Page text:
President Trump and Defense Secretary Jim Mattis at a March 13 Cabinet meeting at the White House. (Jonathan Ernst/Reuters)

The Justice Department on Monday asked for more time to respond to a request from the House Intelligence Committee to turn over any wiretapping applications, orders or warrants related to President Trump and his associates.

In a one-paragraph statement, spokeswoman Sarah Isgur Flores said the Justice Department had called the top Democrats and Republicans on the committee “to ask for additional time to review the request in compliance with the governing legal authorities and to determine what if any responsive documents may exist.” The committee had set a deadline of Monday to turn over the information.

President Trump earlier this month asserted that President Barack Obama “had my ‘wires tapped’ in Trump Tower” just before Trump’s victory in the presidential election. He has not provided any evidence to support his claim. Obama and former director of national intelligence James R. Clapper Jr. have denied that such wiretapping took place, and U.S. officials told The Washington Post that FBI Director James B. Comey asked the Justice Department to issue a statement refuting it.

Leaders of the House Intelligence Committee nonetheless said they will investigate Trump’s claim, and last week they asked the Justice Department for copies of any applications submitted to the Foreign Intelligence Surveillance Court, any orders that court released, and any copies of warrants issued by federal judges or magistrates regarding Trump or his campaign surrogates, business associates, employees, family and friends — “if they exist.” The heads of the Senate Judiciary subcommittee on crime and terrorism made a similar request.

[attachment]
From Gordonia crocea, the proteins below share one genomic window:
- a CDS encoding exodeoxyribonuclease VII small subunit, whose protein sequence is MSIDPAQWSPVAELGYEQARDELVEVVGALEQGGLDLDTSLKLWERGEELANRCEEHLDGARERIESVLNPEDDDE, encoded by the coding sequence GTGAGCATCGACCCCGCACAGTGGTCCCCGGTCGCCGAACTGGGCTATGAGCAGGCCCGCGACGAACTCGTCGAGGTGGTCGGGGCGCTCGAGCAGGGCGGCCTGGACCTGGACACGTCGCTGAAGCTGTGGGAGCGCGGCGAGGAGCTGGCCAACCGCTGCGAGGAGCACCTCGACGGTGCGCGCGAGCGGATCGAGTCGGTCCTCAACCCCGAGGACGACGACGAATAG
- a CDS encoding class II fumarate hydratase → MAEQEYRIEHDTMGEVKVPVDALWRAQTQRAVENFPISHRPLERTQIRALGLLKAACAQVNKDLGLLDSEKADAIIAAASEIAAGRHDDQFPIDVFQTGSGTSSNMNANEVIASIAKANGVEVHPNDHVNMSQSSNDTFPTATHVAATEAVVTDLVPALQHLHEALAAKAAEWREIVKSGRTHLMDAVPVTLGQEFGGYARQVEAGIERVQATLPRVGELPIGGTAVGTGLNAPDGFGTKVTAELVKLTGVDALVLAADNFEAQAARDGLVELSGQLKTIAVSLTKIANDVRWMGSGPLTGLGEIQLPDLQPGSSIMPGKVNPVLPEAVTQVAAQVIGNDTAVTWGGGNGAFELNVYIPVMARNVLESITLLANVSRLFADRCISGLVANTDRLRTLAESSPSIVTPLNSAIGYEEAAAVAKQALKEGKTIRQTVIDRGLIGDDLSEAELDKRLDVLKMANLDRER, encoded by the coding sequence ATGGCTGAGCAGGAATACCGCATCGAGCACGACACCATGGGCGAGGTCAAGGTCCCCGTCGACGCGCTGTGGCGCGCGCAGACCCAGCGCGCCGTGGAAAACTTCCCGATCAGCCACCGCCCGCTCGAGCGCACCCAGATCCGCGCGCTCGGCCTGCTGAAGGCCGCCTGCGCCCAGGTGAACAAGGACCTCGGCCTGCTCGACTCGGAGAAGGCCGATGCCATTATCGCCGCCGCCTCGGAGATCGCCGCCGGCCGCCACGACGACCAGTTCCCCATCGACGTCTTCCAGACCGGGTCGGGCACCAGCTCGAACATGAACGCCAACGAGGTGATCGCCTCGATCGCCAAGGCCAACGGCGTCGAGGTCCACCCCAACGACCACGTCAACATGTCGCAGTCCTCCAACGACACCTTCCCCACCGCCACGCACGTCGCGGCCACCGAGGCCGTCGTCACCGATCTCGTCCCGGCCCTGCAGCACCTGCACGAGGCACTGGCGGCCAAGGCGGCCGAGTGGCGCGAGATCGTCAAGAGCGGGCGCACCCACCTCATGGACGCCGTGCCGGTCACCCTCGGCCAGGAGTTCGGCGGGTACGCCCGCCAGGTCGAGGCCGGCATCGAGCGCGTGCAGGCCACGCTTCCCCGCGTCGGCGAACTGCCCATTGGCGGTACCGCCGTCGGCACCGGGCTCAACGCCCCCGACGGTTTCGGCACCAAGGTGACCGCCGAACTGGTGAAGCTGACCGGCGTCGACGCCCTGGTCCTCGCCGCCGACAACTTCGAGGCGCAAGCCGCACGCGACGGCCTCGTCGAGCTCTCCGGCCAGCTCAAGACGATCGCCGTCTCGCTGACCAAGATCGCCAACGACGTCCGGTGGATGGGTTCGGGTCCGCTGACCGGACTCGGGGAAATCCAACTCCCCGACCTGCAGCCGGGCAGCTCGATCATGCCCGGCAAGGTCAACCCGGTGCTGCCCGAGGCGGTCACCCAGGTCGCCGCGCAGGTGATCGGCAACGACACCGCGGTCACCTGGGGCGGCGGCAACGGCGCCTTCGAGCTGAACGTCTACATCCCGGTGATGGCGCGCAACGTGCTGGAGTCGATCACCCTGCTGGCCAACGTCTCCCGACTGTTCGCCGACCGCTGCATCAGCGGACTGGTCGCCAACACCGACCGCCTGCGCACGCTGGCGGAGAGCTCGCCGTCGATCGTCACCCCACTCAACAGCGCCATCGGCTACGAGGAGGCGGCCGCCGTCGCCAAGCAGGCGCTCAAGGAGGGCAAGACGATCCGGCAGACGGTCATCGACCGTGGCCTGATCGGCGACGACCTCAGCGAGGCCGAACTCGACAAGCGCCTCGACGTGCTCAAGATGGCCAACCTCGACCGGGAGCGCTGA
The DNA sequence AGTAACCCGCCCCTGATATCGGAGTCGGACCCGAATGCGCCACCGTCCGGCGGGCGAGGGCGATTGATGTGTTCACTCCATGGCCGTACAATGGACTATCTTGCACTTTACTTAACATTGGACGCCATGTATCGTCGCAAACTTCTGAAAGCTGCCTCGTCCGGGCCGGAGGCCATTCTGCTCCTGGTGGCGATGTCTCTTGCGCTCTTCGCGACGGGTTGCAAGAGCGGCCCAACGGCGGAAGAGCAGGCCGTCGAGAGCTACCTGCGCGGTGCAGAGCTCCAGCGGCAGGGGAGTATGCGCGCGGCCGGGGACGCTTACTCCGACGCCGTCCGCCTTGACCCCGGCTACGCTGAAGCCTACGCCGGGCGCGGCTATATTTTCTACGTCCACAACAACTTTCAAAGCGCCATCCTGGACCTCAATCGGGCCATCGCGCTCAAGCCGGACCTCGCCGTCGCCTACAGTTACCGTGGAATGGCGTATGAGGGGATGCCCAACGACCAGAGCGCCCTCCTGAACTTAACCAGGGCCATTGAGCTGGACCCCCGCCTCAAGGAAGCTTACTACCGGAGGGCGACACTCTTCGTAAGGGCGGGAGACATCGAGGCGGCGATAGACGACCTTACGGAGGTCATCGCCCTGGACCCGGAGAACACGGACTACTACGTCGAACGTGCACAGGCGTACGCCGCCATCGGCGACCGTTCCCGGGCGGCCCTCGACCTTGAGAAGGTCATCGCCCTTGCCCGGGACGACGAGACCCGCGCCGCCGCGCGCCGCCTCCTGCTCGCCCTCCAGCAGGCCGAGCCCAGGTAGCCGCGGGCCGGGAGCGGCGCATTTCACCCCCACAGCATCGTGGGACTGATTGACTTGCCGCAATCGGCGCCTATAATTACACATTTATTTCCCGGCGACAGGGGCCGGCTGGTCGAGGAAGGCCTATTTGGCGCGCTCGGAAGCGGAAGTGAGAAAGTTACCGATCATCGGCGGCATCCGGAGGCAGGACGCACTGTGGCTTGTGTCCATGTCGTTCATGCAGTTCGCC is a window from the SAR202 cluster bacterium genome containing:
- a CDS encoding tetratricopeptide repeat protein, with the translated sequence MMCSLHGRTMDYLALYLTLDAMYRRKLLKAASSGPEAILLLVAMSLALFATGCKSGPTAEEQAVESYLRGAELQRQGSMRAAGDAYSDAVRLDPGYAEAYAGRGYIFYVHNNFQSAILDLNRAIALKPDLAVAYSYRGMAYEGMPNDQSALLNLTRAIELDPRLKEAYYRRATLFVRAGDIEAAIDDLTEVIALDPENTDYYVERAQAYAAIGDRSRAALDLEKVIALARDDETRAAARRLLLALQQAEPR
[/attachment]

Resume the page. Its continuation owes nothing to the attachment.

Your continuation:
Jack Langer, a spokesman for the Intelligence Committee, said Monday that the legislators now want a response by March 20, when a hearing is scheduled, and “may resort to a compulsory process if our questions continue to go unanswered.”

The White House, meanwhile, has offered evolving explanations for why the president said what he did. The White House initially asked Congress to investigate the claim as part of a larger inquiry into Russian interference in the election, and press secretary Sean Spicer said he would let the president’s tweet “speak for itself.” But on Monday, Spicer seemed to hint that Trump was using “wiretapping” to encompass conduct broader than wiretapping.

“If you look at the president’s tweet, he said very clearly, quote, ‘wire tapping’ — in quotes,” Spicer said, gesturing with his fingers to symbolize quotes. “There’s been substantial discussion in several reports. . . . There’s been reports in the New York Times and the BBC and other outlets about other aspects of surveillance that have occurred. The president was very clear in his tweet that it was, you know, ‘wiretapping’ — that spans a whole host of surveillance types of options.”

Karoun Demirjian contributed to this report.

(Monica Akhtar/The Washington Post)